ACR/ARHP 2013 Report – Aggressive combination treatment is more effective in juvenile idiopathic arthritis
Children with juvenile idiopathic arthritis (JIA) undergoing early and aggressive combination drug therapy achieve clinical inactive disease more quickly than with less aggressive therapy, researchers reported at the American College of Rheumatology 2013 Annual Meeting.
“The purpose of this study was to identify the predictors for achievement of and sustainability of clinical inactive disease for children with polyarticular JIA treated with early, aggressive therapy,” said investigator Carol Wallace, MD, of the Seattle Children’s Hospital and Research Institute in Seattle, Washington. “This is the first clinical trial to use inactive disease and remission of disease as the outcomes for the study, and to compare two aggressive treatment approaches.”
Researchers analyzed data from a double-blind, randomized, placebo- controlled study, the Trial of Early Aggressive Therapy in Polyarticular Juvenile Idiopathic Arthritis. They compared two aggressive therapy approaches for treating JIA in 85 patients ages two to 17 to see which regimen was most effective in enabling subjects to achieve clinical inactive disease within six months. They also studied whether more aggressive therapy enabled subjects to achieve clinical remission of their disease, measured as six months of continuous clinical inactive disease.
All subjects had polyarticular JIA for less than 12 months. They were randomized to two treatment groups.
Forty-two subjects received aggressive, combination therapy of methotrexate 0.5 mg/kg /wk injection, etanercept 0.8 mg/kg/wk and prednisolone 0.5 mg/kg/d tapered to zero by 17 weeks. Forty-three subjects received a less aggressive regimen of methotrexate 0.5 mg/kg/wk injection and placebo etanercept and prednisolone.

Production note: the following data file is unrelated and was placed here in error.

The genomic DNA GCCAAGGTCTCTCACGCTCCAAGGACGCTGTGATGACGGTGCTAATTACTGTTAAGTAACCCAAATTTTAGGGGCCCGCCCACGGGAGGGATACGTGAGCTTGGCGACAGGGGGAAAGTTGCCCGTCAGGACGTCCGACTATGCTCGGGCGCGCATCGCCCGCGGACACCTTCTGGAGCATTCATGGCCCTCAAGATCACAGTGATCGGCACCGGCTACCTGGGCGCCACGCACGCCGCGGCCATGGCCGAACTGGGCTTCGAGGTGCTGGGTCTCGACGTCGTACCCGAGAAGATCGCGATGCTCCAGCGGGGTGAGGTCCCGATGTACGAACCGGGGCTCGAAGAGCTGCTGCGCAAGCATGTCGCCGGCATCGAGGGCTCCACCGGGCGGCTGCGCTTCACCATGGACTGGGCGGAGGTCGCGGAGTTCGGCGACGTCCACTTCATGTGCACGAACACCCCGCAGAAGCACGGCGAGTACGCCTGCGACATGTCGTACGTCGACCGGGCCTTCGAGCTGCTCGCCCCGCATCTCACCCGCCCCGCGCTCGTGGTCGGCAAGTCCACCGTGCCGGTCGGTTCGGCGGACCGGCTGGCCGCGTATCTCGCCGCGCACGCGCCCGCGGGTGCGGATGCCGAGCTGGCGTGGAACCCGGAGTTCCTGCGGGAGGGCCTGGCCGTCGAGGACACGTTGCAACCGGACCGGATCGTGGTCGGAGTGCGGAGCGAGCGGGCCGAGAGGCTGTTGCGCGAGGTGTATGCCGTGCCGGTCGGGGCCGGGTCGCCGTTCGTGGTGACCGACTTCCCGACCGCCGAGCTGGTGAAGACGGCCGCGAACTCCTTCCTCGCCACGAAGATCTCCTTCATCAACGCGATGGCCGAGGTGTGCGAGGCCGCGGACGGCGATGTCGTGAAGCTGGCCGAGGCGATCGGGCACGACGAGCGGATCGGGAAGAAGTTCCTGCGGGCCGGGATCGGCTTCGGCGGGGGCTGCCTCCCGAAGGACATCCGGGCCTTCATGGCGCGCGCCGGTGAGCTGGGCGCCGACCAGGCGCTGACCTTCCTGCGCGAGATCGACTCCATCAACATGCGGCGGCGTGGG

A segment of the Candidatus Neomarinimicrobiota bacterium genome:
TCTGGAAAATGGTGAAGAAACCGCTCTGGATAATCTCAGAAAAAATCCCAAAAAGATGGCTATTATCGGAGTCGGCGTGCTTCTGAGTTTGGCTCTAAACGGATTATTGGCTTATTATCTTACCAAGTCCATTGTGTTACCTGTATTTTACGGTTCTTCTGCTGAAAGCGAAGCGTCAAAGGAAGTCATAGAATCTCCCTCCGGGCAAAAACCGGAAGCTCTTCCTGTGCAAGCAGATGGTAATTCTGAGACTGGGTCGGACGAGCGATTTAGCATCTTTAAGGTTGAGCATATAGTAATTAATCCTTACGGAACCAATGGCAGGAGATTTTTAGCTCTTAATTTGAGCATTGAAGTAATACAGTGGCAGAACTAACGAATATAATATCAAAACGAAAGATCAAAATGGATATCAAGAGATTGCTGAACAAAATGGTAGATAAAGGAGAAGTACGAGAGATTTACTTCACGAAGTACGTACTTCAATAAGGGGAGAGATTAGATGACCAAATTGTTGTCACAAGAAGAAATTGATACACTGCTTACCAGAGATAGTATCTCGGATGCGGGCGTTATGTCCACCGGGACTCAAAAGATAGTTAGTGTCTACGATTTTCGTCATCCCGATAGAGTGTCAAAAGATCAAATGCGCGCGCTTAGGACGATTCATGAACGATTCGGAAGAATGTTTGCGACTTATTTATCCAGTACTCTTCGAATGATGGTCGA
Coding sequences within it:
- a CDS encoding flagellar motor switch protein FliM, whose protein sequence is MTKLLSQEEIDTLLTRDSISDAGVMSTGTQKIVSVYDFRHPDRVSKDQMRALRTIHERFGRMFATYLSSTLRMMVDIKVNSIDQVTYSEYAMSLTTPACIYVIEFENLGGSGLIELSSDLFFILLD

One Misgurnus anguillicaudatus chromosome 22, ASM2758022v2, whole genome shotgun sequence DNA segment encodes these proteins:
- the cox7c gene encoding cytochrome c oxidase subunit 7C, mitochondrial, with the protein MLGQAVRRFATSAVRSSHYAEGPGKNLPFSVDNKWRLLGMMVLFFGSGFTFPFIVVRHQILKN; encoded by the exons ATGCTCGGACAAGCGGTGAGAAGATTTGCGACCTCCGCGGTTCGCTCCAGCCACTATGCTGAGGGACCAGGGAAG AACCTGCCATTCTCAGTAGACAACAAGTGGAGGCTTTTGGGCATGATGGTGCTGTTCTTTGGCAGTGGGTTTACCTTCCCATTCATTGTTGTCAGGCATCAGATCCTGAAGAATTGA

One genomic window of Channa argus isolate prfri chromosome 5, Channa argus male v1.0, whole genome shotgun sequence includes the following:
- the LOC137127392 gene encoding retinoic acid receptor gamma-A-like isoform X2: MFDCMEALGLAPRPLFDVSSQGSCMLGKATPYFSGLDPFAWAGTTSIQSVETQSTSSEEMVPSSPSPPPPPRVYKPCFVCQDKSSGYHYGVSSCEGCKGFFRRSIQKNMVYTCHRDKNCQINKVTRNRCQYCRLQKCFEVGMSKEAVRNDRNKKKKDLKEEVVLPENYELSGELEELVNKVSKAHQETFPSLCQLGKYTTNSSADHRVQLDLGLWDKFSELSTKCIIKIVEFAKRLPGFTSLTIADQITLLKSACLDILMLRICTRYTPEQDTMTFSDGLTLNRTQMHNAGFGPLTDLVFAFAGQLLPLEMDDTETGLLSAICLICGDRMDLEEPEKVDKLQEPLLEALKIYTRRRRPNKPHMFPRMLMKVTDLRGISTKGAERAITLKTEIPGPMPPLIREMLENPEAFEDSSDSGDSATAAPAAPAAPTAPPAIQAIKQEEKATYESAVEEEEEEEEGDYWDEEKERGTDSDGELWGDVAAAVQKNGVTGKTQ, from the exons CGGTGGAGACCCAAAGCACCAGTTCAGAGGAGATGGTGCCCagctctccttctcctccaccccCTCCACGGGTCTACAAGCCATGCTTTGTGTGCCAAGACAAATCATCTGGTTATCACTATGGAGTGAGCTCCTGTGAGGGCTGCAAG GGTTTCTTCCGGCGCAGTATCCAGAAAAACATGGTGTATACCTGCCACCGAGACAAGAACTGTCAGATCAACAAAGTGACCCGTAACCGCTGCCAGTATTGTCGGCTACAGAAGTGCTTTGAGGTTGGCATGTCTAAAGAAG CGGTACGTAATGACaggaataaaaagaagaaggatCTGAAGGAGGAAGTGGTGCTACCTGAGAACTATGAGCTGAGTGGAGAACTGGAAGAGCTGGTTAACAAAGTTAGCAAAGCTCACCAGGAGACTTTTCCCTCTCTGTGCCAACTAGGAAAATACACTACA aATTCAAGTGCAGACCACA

At months 1, 2, 4, 5, 6, 7, 8, 10 and 12, all subjects were evaluated tested to see if they had achieved clinical inactive disease according to the Wallace Criteria. Subjects who failed to achieve either ACR Pedi 70 after 4 months, or clinical inactive disease after 6 months were switched to the open-label, aggressive therapy of methotrexate, etanercept and prednisolone.
In the most aggressive therapy group, 30 subjects achieved clinical inactive disease at least once, compared to 28 participants starting in the less aggressive therapy group. Notably, only 17 of the 28 subjects in the latter group achieved clinical inactive disease after switching to the open-label more aggressive combination therapy.
Median number of days before achieving clinical inactive disease was 168.5 for the combination therapy and 192 for the less aggressive therapy. Subjects in the combination therapy group achieved a median of 139.5 days of follow-up with clinically inactive disease, compared to a median of 79 days of follow-up for subjects in the less aggressive therapy group.
The researchers concluded that aggressive therapy given early in the course of JIA could enable a large proportion of patients to achieve clinical inactive disease within 12 months. And combination therapy with an anti-tumor necrosis factor agent, methotrexate and prednisolone could enable patients to achieve sustainable clinical inactive disease better than methotrexate monotherapy.
“This study reinforces the importance of treating JIA early and aggressively, in order to achieve and sustain clinical inactive disease and clinical remission on medications,” Dr. Wallace added.